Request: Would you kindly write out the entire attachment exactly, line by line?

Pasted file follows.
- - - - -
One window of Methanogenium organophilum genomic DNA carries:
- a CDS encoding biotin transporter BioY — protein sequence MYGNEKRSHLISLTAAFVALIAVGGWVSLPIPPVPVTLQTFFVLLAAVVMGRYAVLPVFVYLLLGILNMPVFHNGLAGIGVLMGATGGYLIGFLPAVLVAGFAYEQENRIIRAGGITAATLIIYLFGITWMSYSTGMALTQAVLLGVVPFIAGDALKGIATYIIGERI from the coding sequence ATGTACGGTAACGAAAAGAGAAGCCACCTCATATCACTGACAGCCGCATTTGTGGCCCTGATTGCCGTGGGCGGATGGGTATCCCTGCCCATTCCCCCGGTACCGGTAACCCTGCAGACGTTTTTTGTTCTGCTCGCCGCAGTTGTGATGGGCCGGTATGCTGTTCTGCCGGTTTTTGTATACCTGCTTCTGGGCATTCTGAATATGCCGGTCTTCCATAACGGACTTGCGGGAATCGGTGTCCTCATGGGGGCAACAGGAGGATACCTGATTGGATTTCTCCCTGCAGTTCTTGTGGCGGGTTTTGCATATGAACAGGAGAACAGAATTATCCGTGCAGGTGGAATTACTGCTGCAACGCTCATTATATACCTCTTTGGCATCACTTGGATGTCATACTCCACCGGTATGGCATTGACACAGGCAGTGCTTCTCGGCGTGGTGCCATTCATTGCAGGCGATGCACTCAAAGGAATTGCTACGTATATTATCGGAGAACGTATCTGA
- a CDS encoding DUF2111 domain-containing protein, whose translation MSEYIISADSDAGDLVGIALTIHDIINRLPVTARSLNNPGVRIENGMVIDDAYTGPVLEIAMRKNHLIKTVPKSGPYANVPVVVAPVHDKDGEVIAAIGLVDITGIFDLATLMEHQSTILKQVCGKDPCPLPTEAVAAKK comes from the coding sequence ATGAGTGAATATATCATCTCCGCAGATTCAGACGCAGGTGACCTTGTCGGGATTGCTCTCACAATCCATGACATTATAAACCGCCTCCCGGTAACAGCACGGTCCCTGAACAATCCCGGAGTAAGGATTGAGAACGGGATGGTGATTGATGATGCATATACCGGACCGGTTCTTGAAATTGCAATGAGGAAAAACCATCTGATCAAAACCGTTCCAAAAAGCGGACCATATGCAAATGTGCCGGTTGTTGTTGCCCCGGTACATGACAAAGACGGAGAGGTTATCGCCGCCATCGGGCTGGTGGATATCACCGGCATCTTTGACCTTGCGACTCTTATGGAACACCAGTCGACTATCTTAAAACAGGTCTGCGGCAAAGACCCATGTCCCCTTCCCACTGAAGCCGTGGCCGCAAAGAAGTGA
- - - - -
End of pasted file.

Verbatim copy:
One window of Methanogenium organophilum genomic DNA carries:
- a CDS encoding biotin transporter BioY — protein sequence MYGNEKRSHLISLTAAFVALIAVGGWVSLPIPPVPVTLQTFFVLLAAVVMGRYAVLPVFVYLLLGILNMPVFHNGLAGIGVLMGATGGYLIGFLPAVLVAGFAYEQENRIIRAGGITAATLIIYLFGITWMSYSTGMALTQAVLLGVVPFIAGDALKGIATYIIGERI from the coding sequence ATGTACGGTAACGAAAAGAGAAGCCACCTCATATCACTGACAGCCGCATTTGTGGCCCTGATTGCCGTGGGCGGATGGGTATCCCTGCCCATTCCCCCGGTACCGGTAACCCTGCAGACGTTTTTTGTTCTGCTCGCCGCAGTTGTGATGGGCCGGTATGCTGTTCTGCCGGTTTTTGTATACCTGCTTCTGGGCATTCTGAATATGCCGGTCTTCCATAACGGACTTGCGGGAATCGGTGTCCTCATGGGGGCAACAGGAGGATACCTGATTGGATTTCTCCCTGCAGTTCTTGTGGCGGGTTTTGCATATGAACAGGAGAACAGAATTATCCGTGCAGGTGGAATTACTGCTGCAACGCTCATTATATACCTCTTTGGCATCACTTGGATGTCATACTCCACCGGTATGGCATTGACACAGGCAGTGCTTCTCGGCGTGGTGCCATTCATTGCAGGCGATGCACTCAAAGGAATTGCTACGTATATTATCGGAGAACGTATCTGA
- a CDS encoding DUF2111 domain-containing protein, whose translation MSEYIISADSDAGDLVGIALTIHDIINRLPVTARSLNNPGVRIENGMVIDDAYTGPVLEIAMRKNHLIKTVPKSGPYANVPVVVAPVHDKDGEVIAAIGLVDITGIFDLATLMEHQSTILKQVCGKDPCPLPTEAVAAKK comes from the coding sequence ATGAGTGAATATATCATCTCCGCAGATTCAGACGCAGGTGACCTTGTCGGGATTGCTCTCACAATCCATGACATTATAAACCGCCTCCCGGTAACAGCACGGTCCCTGAACAATCCCGGAGTAAGGATTGAGAACGGGATGGTGATTGATGATGCATATACCGGACCGGTTCTTGAAATTGCAATGAGGAAAAACCATCTGATCAAAACCGTTCCAAAAAGCGGACCATATGCAAATGTGCCGGTTGTTGTTGCCCCGGTACATGACAAAGACGGAGAGGTTATCGCCGCCATCGGGCTGGTGGATATCACCGGCATCTTTGACCTTGCGACTCTTATGGAACACCAGTCGACTATCTTAAAACAGGTCTGCGGCAAAGACCCATGTCCCCTTCCCACTGAAGCCGTGGCCGCAAAGAAGTGA